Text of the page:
— What did the official recognition of independence of the DPR and LPR signify for you? How well is the cooperation going between Russia’s investigators and the Donbass Republics? 

Once both the Donetsk and Lugansk People’s Republics were officially recognized, we got the green light to set up a full-scale cooperation program. To that effect, we prepared relevant inter-agency cooperation agreements that were signed by the Russian Investigative Committee and prosecutors general of both republics. 

We exchange daily and urgent reports, and based on these reports we have been launching investigations into war crimes such as attacks on civilian targets every day.  There are Russian investigators working on the ground in cooperation with their counterparts in the DPR and LPR to secure evidence of the crimes committed by the Ukrainian troops. They examine the crime scenes, question the witnesses, and so on, and ultimately report to the Investigative Committee in Moscow.  

I’d like to say that the Investigative Committee’s staff is very well equipped to perform all necessary procedures, which means a great deal in our line of work. They can process the crime scenes and secure evidence according to the best practices.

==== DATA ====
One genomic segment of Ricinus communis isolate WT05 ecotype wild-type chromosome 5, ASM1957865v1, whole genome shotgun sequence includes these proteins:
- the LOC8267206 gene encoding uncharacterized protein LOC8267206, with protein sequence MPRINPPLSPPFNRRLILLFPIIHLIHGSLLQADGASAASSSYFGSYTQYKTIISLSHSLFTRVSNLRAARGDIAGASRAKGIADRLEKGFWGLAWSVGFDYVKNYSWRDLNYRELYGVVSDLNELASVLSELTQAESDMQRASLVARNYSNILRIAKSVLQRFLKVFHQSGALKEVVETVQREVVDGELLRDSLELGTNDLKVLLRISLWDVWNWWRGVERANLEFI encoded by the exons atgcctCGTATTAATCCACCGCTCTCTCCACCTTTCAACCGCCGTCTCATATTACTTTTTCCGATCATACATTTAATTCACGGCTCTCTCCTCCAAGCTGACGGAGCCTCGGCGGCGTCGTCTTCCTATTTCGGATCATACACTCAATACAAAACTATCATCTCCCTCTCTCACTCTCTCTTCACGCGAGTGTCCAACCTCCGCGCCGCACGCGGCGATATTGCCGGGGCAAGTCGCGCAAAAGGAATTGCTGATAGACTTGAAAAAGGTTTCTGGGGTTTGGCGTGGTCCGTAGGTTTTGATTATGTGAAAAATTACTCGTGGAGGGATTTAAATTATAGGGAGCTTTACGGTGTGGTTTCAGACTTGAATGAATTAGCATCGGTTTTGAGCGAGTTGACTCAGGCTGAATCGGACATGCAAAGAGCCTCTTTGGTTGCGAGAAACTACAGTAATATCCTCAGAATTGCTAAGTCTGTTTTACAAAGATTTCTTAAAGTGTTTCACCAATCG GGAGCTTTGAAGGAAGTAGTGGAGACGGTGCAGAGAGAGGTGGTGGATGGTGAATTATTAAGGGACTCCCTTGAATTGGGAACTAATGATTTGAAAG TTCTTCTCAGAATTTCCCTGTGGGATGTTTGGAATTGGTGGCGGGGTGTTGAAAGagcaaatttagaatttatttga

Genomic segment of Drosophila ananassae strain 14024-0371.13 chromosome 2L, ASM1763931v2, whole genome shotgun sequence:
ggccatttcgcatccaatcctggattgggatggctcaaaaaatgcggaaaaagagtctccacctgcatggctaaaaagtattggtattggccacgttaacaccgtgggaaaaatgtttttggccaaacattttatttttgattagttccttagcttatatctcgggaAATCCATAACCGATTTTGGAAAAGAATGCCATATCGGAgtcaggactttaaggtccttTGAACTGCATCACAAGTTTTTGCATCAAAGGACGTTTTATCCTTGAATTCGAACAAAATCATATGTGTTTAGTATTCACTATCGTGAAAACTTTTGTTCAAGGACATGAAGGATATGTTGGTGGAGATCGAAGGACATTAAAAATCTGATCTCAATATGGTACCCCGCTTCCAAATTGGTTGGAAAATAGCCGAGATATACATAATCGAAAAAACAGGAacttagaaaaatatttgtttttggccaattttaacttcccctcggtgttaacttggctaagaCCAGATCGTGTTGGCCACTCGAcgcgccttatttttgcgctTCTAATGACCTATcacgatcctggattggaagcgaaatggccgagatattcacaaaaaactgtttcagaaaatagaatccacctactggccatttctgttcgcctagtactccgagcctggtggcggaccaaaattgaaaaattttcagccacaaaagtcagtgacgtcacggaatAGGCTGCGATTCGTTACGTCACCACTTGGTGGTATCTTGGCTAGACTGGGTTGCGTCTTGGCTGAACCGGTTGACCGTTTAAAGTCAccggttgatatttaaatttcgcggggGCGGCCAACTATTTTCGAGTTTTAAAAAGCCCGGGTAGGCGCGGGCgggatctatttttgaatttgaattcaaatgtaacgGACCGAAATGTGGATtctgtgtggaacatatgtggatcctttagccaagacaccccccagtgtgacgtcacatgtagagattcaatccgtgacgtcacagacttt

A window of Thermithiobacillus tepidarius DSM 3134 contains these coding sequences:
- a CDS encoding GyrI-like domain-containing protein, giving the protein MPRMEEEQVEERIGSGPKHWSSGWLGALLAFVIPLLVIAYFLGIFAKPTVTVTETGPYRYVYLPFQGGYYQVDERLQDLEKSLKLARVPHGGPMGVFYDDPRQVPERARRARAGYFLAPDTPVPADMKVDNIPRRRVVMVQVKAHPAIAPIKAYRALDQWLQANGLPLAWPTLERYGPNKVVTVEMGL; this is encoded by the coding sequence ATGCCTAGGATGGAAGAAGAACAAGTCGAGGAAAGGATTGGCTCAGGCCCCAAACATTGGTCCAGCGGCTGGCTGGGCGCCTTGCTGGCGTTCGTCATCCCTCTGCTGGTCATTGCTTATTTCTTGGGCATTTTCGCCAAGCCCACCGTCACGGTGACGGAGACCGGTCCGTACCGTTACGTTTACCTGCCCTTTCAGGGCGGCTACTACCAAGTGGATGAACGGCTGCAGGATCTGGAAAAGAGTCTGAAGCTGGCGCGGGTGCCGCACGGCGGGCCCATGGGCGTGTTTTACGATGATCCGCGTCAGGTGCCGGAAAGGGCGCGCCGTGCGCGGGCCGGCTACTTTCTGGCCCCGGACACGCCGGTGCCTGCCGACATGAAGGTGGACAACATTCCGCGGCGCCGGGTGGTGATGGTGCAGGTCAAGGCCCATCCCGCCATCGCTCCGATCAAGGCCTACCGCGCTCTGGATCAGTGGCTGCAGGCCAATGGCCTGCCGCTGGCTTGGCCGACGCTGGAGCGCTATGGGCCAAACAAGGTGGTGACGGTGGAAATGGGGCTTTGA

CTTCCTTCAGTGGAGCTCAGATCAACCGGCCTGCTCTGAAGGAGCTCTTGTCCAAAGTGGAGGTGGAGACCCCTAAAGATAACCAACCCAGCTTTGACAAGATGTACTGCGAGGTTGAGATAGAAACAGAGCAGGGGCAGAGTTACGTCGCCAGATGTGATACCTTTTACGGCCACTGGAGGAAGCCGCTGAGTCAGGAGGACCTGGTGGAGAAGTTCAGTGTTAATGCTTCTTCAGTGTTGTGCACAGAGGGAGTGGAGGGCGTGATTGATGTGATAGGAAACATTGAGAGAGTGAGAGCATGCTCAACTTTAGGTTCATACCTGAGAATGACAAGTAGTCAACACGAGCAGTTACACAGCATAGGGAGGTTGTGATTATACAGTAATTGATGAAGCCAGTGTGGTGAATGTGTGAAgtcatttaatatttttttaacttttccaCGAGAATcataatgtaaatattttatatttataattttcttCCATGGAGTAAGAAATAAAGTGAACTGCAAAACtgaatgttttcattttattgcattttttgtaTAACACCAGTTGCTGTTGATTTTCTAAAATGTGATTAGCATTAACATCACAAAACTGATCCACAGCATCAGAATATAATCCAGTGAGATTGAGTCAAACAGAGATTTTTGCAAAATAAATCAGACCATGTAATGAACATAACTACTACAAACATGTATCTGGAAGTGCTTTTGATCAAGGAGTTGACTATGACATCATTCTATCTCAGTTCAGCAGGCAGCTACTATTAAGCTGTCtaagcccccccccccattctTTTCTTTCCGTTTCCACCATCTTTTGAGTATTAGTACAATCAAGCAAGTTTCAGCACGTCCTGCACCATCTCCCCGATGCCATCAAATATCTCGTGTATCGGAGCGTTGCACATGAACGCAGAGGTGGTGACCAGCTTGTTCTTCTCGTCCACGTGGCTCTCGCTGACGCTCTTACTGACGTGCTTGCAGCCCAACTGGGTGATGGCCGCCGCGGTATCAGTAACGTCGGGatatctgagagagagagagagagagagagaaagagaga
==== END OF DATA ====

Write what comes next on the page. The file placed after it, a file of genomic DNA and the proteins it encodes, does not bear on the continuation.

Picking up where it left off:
— How will justice be administered for the war crimes committed by Ukrainian citizens apprehended by Russian, DPR or LPR troops? Is it clear when and where they can appear in court?  

International Humanitarian Law (IHL) requires states to find and prosecute those responsible for serious violations of the 1949 Geneva Conventions and their Additional Protocols I and II of 1977 or otherwise responsible for war crimes, or extradite them for prosecution by another state. 

However, Ukraine runs no investigations into the crimes committed against the civilian population of Donbass by Ukrainian servicemen whatsoever, effectively violating its obligations under the IHL. 

What court will try Ukrainian nationalists is still an open question. We are considering several options. The principles of universal jurisdiction allow national courts to try such cases. At the same time, we also support the idea of setting up a specialized tribunal for this purpose. The key thing is to ensure that the court or tribunal in question is fair and unbiased.